Living in Denial
In 1828, Hahnemann published his book The Chronic Diseases, in which he described his theory of miasms as the origin of disease. The three “miasms” described in this book “are held to be responsible for all disease of a chronic nature and to form the foundation or basis for all disease in general”1. Miasms are supposedly ways in which a person’s “vital force” can be tainted, and homeopaths maintain that they are heritable2.
This idea of Hahnemann’s both predates and opposes the modern established science of germ theory, stating that all contagious diseases are caused by microorganisms3, which is a fundamental part of modern medical science. Basically, Hahnemann’s opposing theory has been disproven.
However, Hahnemann’s 19th century theory of miasms as the origin of chronic disease is alive and well in the practice of homeopathy, where it is “now generally accepted by most homeopaths without question”1. While actual medical doctors recognise that infectious diseases such as influenza are caused by microorganisms and are able to effectively treat them as such, homeopaths that subscribe to Hahnemann’s outdated miasm theory of disease are still claiming that the predominant cause of all chronic disease is the miasma known as Psora, or “itch”.
Essentially, these homeopaths are living in denial – trying to practise medicine as though germ theory has never even occurred to anyone. Trying to practise medicine, essentially, as though it were still prior to the 1860s.
It is worth noting, however, that at the time of its inception homeopathy appeared to be effective. The reason for this is that contemporary medicine, consisting of practices based on the misguided idea of the four humours (such as bloodletting), tended to do more harm than good.
In contrast, homeopathy had no active effect on its patients, although it would elicit a similar placebo response (a phenomenon unheard of in those times) to the harmful treatments, without the same detrimental effects. As a result, those treated by contemporary medicine would tend to do worse than those left untreated, who would again tend to do worse than those treated with homeopathy. Even though the homeopathy itself had no effect, it seemed to be effective.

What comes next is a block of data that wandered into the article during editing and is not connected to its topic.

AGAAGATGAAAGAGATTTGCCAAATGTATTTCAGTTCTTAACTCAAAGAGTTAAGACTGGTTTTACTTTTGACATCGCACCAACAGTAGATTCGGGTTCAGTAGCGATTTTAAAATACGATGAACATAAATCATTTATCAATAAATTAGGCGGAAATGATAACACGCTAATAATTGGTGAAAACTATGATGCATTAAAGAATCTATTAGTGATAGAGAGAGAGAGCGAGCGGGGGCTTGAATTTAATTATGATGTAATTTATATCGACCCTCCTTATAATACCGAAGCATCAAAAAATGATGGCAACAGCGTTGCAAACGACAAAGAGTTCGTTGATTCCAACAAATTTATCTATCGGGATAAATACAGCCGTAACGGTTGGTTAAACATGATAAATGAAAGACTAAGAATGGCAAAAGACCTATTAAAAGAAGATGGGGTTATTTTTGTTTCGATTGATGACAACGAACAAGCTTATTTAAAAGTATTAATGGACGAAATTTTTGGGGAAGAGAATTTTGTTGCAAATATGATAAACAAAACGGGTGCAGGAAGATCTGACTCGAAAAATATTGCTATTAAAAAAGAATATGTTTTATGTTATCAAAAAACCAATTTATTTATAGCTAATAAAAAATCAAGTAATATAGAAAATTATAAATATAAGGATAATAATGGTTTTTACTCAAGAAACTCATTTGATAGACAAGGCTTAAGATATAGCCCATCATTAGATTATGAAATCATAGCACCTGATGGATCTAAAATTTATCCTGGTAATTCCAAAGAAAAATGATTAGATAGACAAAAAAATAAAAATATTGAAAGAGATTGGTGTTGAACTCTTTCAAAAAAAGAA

Today, however, we know better. When compared against a similarly administered placebo, the effect of homeopathy is shown again and again to be no stronger. While there may be some statistical flukes in which the result is in the favour of one or the other (if you test something enough, occasionally you’ll get a strange result simply by chance) the overall body of scientific evidence points overwhelmingly toward the conclusion that homeopathy is nothing more than a placebo.
- Morrell, Peter. Hahnemann’s Miasm Theory and Miasm Remedies. Homéopathe International [updated 24 December 2004; cited 04 April 2012]. Available from: http://homeoint.org/morrell/articles/pm_miasm.htm
- Modern Homoeopathy. [cited 14 April 2012]. Available from http://www.modernhomoeopathy.com/miasms.htm
- WordNet Search. Princeton University [cited 04 April 2012]. Available from http://wordnetweb.princeton.edu/perl/webwn?s=germ+theory